Editor's note: This story is part of iReport's continuing coverage of the 2012 U.S. election: Join the debate.
(CNN) -- Mitt Romney just can't seem to get conservatives to come to the altar and say "I do."
It's something that looms large in the minds of political junkies and concerned conservatives everywhere: Despite a sizable financial advantage over his rivals and a top-notch ground game, Romney is still struggling to unite the warring factions of the GOP and secure the nod from his party.
CNN tapped the pool of passionate pundits and politics-watchers on iReport and asked for their take on Romney's as-yet-unsuccessful efforts to sew up the presidential nomination.
GOP party honchos, not conservatives, chose him: Conservative voter Vernon Hill of Montread City, North Carolina, echoes other disaffected Republicans in his area when he says that Romney's troubles are "very simple: He was forced upon us by the GOP establishment, and we have disagreed with this," he said.
"We've had enough. We want someone that won't run away, but will stand their ground through whatever happens. Romney has failed to impress us," he said.
Independent voter Matt Ziemeski of Redding, California, was less charitable with his word choice, dubbing Romney the leader of "The Four Stooges" in the wake of Super Tuesday.
"When Santorum or Paul or Gingrich gets on a roll with an issue you can easily see their supporters fired up and defending their candidate and those beliefs very strongly." Romney, he says, inspires no such passion.
The flip-flop factor: The most common criticism of Romney among iReporters should sound familiar: His shifting stances and constant triangulation on a raft of red-meat issues.
Left-leaning iReporter Egberto Willies of Kingwood, Texas, summed up Romney's struggle as part of what he sees as a rightward shift in policy the GOP has undergone in recent years.
"Most of the sensible candidates, who would have likely beat President Obama because of our economic state, felt they could not get through the primaries without compromising their true values," he said, citing the failed campaign of Jon Hunstman as an example.
"Romney was willing to compromise his true values and I think that will make him unelectable ever again at any level, given a solid opponent of any ideological persuasion."
He can't get his base fired up: Then there's the matter of an enthusiasm gap with Romney that haunts the GOP like Banquo's ghost.
Two conservative iReporters weighed in after Super Tuesday to say that they simply didn't vote in their states' primaries -- not because they're unengaged citizens, but because the prospect of Romney as the inevitable nominee of their party made the process wholly unappealing.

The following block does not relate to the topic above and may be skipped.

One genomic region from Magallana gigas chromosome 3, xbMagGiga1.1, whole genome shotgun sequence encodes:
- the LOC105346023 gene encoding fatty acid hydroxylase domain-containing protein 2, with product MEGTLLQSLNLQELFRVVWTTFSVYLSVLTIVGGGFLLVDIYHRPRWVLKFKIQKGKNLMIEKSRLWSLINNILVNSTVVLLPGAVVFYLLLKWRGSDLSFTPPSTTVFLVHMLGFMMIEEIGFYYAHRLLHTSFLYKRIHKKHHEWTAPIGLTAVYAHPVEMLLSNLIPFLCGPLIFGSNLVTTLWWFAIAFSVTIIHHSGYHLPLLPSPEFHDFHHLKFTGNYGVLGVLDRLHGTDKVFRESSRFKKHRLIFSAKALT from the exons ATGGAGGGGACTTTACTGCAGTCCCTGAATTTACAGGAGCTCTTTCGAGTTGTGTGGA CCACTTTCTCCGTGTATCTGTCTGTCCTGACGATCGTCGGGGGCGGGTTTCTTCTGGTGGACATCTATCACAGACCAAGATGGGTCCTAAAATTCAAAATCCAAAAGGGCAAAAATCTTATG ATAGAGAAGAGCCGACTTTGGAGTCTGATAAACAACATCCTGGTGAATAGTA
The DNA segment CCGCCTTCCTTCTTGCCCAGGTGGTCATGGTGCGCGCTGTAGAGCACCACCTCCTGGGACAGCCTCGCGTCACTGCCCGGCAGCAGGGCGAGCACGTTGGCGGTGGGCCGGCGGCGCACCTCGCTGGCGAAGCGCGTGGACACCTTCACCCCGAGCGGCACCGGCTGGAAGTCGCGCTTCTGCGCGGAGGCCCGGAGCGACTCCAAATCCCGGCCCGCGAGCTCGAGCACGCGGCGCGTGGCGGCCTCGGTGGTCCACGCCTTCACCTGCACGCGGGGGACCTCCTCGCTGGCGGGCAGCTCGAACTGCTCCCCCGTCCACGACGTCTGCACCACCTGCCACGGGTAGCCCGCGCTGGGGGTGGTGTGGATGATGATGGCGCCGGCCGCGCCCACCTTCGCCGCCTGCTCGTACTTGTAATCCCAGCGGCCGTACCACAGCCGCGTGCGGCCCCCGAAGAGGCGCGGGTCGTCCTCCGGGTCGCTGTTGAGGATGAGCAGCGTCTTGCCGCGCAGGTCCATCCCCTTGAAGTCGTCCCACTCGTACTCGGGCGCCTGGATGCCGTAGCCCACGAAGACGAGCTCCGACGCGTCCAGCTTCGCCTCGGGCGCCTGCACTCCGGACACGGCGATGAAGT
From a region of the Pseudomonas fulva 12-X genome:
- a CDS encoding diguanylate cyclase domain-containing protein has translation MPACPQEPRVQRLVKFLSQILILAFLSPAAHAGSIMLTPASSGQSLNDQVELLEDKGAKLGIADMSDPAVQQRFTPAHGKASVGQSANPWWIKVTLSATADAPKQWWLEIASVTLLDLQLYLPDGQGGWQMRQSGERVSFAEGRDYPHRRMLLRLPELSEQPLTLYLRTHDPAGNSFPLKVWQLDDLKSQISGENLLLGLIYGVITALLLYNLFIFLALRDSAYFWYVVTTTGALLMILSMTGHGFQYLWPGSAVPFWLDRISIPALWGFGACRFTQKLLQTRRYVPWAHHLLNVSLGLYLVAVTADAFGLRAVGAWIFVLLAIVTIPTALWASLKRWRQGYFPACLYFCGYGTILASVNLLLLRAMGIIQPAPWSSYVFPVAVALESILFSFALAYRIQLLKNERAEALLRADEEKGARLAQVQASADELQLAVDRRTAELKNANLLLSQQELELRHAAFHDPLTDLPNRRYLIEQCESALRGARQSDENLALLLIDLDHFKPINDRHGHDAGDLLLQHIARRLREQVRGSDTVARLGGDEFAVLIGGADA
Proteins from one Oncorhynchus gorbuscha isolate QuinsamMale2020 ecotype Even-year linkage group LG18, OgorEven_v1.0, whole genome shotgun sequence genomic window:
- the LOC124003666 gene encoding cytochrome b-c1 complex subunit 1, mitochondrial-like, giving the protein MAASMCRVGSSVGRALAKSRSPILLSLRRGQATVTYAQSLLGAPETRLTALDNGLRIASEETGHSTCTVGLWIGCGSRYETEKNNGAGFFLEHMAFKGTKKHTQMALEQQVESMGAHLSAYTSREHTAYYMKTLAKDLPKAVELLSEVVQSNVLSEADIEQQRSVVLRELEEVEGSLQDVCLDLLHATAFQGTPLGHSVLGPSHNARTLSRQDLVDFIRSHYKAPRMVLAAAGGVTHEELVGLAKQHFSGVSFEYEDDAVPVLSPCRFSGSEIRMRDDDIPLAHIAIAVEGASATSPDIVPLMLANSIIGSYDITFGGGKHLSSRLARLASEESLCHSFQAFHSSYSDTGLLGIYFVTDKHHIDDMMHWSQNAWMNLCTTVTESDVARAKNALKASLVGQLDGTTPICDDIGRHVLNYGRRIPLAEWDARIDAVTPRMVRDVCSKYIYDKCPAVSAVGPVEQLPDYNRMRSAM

Katy Brown of Kent, Ohio, was frank: "It sucks, honestly."
She's not planning to vote for Obama, but none of the other candidates she's researched inspire her in the least. "There's not a person on the ballot, Democratic or Republican, that I think deserves to be president," she said.
Right-leaning iReporter William Bernstein had similar reservations, and a bigger conundrum: In Virginia, only Romney and Ron Paul were on the GOP ballot. He wanted to know what Romney was going to do to "fix the economy and lower gas prices," and wasn't impressed by what he heard.
His Mormon faith: Independent moderate Mark Ivy of Farmersburg, Indiana, points to a general unfamiliarity with Romney's Mormon faith as a factor in the candidate's struggle to connect with evangelical and religious Republicans. "One would think, 52 years after President John F. Kennedy gave his famous speech to allay the worries of voters about his religion, that the issue would not be a part of the current political dialogue," he said.
"Unfortunately, religion is playing a decisive role during the Republican presidential nominating process. ... Most of these voters tend to be white and over age 50, and traditionally vote based on moral and religious principle."
But he's also quick to point out that "The general election is altogether different. ... We see the same on the Democrat side in a contested primary, where those more to the left choose the nominee, but fall in line for the general election."
Can't pass the six-pack litmus test: Finally, there's the matter of Romney's patrician demeanor, his tenure as CEO of Bain Capital, and what iReporter Diana O. Potter called the "rarefied atmosphere of wealth and privilege," he's enjoyed.
Independent iReporter Mary Helen Yarborough of Mount Pleasant, South Carolina, who is currently volunteering for Newt Gingrich's campaign, put it differently: "Nobody loves Romney."
Yarborough says that Romney's recent swing through southern states, where he espoused a love of grits and the word "y'all" is a prime example of his alleged insincerity. She said this kind of talk only makes him seem that much more disconnected from average voters, by treating them with "mocking that presumes Southerners as foreign or strange."
Her advice for Romney? Grab a near beer, "be polite, and act like you've visited somewhere besides Boston."